1. Pick one thing that you need to do and get it done so it’s off your mental “to do” list.
  2. Get a manicure or pedicure. Your hands and feet deserve some love for all they do. Try to find a natural salon so that you can avoid chemicals in the air and on your skin.
  3. Treat yourself to a massage. Groupon always has offers.
  4. Take a walk by yourself or with a neighbor. Be mindful of what you see. Appreciate the fresh air and beauty of nature.
  5. Get a book from the library (free) or bookstore about some topic you’ve been interested in, but have never taken the time to learn. Afterward, spend a few minutes each day learning about it.
  6. Use a planner or a calendar to intentionally schedule “me time.”
  7. In the morning, listen to music that inspires and motivates you.
  8. Write a list of things you’re grateful to have in your life and post it somewhere you can see it often. We have a tendency to focus on the negative, so remind yourself of the good stuff.
  9. Go through your closet and purge the clothes you haven’t worn in years. Donate them to a charitable organization. Less items means less decision making.
  10. If you also work outside the house, bring your favorite lunch to work and pack an encouraging quote or fun food. Fruits and Veggies with bright colors help energize.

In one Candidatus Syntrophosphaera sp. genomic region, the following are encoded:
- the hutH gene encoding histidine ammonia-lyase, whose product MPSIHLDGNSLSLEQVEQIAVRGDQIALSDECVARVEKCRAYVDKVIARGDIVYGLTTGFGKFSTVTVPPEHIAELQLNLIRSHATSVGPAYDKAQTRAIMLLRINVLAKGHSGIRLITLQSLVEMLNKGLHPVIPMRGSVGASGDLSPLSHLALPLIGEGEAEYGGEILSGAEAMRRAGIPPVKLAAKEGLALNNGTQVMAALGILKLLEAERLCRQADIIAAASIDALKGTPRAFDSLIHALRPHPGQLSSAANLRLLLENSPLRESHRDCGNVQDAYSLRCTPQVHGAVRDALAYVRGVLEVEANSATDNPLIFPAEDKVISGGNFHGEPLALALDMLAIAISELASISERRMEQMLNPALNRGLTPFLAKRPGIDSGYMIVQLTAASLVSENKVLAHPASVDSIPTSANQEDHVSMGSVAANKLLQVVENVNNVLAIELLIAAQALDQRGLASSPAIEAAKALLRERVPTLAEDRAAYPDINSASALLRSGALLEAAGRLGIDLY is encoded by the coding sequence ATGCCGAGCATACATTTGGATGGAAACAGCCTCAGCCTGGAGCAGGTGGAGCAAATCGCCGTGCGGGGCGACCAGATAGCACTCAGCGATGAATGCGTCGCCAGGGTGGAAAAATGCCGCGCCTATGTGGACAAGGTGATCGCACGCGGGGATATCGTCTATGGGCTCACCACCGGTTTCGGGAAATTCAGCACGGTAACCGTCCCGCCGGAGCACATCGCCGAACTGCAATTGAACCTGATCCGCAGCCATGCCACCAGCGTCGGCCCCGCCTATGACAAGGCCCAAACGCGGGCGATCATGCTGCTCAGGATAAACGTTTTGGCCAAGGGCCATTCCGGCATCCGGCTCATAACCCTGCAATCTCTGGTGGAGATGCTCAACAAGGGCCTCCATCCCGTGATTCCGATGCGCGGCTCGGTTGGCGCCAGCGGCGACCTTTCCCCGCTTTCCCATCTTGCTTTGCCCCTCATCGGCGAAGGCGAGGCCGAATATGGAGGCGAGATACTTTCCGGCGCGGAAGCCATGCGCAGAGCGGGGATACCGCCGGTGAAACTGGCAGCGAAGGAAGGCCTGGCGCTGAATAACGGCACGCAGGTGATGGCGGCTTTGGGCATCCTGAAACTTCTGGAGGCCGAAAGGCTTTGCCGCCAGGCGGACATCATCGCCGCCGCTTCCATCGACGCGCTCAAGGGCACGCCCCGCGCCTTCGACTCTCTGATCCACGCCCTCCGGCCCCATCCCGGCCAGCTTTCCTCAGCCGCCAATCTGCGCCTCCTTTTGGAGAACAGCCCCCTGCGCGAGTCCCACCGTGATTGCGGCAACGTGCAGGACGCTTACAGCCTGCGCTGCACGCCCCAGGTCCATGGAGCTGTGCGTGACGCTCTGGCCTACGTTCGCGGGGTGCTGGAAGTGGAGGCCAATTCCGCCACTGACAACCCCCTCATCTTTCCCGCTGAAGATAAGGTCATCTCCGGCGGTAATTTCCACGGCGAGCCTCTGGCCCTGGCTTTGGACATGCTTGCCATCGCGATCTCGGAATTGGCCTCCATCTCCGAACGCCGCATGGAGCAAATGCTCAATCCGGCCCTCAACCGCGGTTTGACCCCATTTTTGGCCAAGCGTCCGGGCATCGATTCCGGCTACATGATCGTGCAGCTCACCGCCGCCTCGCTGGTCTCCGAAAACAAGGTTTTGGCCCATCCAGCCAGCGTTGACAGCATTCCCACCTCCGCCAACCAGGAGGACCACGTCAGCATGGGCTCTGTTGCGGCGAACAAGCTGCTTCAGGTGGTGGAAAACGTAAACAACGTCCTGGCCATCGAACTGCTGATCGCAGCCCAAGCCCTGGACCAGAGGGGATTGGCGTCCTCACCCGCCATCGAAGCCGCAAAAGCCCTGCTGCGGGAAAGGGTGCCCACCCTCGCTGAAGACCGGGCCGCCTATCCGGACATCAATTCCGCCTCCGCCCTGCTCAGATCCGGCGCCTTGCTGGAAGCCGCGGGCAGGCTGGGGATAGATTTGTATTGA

11. Try meditating for a few minutes. You can do this while waiting for appointments, on hold while calling someone, while your loved one is resting.
  12. Call your best friend or a family member you care about just to say hi. Keep the conversation light.
  13. Learn how to sew or knit. Self-sufficiency may have offer mental health benefits for you as well as a fun diversion.
  14. Watch a few short funny videos on YouTube or social media. Laugh!
  15. Try out a form of martial arts or yoga. A lot of studios offer a free lesson. It’s a great way to get exercise, let off steam and take time for yourself.

    download

 

“It is not the load that breaks you down. It’s the way you carry it.” — Lena Horne, singer

Good Glow Yoga and Self-Care offers Yoga and Self-Care Workshops specifically designed for Caregivers. If you’d like to learn more, please use the contact form below.

One thought on “Self-Care for Caregivers

  1. ThePineyChemist says:

    I was a 24 hour caregiver for my grandmother for 11 years. Yes, caregiver stress is real. Through those years I created my own strategy for dealing with stress and life’s ups and downs. It’s easy to forget YOURSELF when dedicated to the well-being of a loved one! Good post!

Leave a Reply

Fill in your details below or click an icon to log in:

WordPress.com Logo

You are commenting using your WordPress.com account. Log Out /  Change )

Google+ photo

You are commenting using your Google+ account. Log Out /  Change )

Twitter picture

You are commenting using your Twitter account. Log Out /  Change )

Facebook photo

You are commenting using your Facebook account. Log Out /  Change )

Connecting to %s